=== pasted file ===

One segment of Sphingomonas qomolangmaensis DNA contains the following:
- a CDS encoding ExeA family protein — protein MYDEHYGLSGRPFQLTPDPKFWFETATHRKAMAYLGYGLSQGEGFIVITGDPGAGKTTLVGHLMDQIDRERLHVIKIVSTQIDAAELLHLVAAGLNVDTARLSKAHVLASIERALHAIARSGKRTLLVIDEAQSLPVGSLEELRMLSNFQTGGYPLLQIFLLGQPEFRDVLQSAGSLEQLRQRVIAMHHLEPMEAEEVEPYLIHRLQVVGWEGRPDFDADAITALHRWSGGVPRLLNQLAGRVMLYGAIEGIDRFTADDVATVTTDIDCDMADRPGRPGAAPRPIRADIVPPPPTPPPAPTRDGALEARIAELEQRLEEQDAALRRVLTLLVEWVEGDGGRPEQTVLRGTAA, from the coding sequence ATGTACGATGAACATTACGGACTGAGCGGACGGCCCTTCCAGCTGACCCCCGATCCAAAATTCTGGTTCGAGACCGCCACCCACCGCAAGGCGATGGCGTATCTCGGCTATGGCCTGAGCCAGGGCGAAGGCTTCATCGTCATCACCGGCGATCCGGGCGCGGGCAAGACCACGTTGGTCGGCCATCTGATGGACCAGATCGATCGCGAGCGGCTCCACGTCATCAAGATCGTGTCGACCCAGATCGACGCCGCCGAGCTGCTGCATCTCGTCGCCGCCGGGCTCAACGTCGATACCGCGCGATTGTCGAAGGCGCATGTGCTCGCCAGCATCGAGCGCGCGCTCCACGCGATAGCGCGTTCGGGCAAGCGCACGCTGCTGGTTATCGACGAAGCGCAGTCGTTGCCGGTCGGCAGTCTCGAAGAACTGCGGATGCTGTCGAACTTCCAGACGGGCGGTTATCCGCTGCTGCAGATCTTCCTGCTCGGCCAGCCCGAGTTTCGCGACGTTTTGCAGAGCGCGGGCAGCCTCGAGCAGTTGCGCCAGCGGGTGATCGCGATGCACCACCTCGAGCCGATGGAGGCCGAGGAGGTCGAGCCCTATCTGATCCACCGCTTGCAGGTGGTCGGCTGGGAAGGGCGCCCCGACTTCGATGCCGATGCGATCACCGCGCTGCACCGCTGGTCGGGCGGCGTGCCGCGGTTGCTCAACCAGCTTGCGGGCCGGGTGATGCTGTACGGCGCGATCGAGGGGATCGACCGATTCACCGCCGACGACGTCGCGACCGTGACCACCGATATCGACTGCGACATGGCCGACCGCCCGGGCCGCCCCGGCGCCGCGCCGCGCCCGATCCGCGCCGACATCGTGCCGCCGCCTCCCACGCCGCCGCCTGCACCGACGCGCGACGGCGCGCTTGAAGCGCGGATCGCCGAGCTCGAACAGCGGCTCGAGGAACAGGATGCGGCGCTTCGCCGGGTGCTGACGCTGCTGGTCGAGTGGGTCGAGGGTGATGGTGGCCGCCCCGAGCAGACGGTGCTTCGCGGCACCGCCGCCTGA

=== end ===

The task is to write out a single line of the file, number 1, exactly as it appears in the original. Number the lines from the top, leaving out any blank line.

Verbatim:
One segment of Sphingomonas qomolangmaensis DNA contains the following: